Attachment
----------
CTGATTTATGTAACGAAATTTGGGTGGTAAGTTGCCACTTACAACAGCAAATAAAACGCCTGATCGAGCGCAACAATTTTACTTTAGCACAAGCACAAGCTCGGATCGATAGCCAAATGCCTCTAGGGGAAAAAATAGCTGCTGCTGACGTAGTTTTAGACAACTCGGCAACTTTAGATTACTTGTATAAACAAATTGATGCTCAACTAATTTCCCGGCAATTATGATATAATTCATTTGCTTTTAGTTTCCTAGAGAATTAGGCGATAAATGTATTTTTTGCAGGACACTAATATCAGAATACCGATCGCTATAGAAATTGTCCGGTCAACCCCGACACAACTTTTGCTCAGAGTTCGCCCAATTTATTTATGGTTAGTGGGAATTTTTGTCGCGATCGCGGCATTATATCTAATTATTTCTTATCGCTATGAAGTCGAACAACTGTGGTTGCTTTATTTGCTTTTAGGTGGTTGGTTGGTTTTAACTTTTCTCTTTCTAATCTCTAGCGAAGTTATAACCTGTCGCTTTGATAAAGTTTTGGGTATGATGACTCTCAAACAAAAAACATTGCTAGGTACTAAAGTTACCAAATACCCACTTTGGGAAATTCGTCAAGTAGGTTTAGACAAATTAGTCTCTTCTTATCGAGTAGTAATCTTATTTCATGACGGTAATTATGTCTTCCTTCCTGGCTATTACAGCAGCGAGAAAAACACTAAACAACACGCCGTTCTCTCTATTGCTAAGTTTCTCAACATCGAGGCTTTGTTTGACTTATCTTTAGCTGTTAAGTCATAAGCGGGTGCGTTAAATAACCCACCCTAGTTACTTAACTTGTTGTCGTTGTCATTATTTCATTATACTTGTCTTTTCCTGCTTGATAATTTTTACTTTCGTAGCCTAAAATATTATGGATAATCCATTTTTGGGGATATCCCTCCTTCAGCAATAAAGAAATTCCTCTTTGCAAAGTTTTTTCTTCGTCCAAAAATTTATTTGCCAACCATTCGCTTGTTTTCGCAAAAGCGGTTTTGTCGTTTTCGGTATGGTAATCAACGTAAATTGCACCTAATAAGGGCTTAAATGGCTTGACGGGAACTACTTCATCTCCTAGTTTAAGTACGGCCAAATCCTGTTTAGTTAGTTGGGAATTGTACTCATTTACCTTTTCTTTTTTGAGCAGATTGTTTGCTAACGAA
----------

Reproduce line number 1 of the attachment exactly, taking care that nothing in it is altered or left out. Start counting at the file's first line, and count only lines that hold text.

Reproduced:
CTGATTTATGTAACGAAATTTGGGTGGTAAGTTGCCACTTACAACAGCAAATAAAACGCCTGATCGAGCGCAACAATTTTACTTTAGCACAAGCACAAGCTCGGATCGATAGCCAAATGCCTCTAGGGGAAAAAATAGCTGCTGCTGACGTAGTTTTAGACAACTCGGCAACTTTAGATTACTTGTATAAACAAATTGATGCTCAACTAATTTCCCGGCAATTATGATATAATTCATTTGCTTTTAGTTTCCTAGAGAATTAGGCGATAAATGTATTTTTTGCAGGACACTAATATCAGAATACCGATCGCTATAGAAATTGTCCGGTCAACCCCGACACAACTTTTGCTCAGAGTTCGCCCAATTTATTTATGGTTAGTGGGAATTTTTGTCGCGATCGCGGCATTATATCTAATTATTTCTTATCGCTATGAAGTCGAACAACTGTGGTTGCTTTATTTGCTTTTAGGTGGTTGGTTGGTTTTAACTTTTCTCTTTCTAATCTCTAGCGAAGTTATAACCTGTCGCTTTGATAAAGTTTTGGGTATGATGACTCTCAAACAAAAAACATTGCTAGGTACTAAAGTTACCAAATACCCACTTTGGGAAATTCGTCAAGTAGGTTTAGACAAATTAGTCTCTTCTTATCGAGTAGTAATCTTATTTCATGACGGTAATTATGTCTTCCTTCCTGGCTATTACAGCAGCGAGAAAAACACTAAACAACACGCCGTTCTCTCTATTGCTAAGTTTCTCAACATCGAGGCTTTGTTTGACTTATCTTTAGCTGTTAAGTCATAAGCGGGTGCGTTAAATAACCCACCCTAGTTACTTAACTTGTTGTCGTTGTCATTATTTCATTATACTTGTCTTTTCCTGCTTGATAATTTTTACTTTCGTAGCCTAAAATATTATGGATAATCCATTTTTGGGGATATCCCTCCTTCAGCAATAAAGAAATTCCTCTTTGCAAAGTTTTTTCTTCGTCCAAAAATTTATTTGCCAACCATTCGCTTGTTTTCGCAAAAGCGGTTTTGTCGTTTTCGGTATGGTAATCAACGTAAATTGCACCTAATAAGGGCTTAAATGGCTTGACGGGAACTACTTCATCTCCTAGTTTAAGTACGGCCAAATCCTGTTTAGTTAGTTGGGAATTGTACTCATTTACCTTTTCTTTTTTGAGCAGATTGTTTGCTAACGAA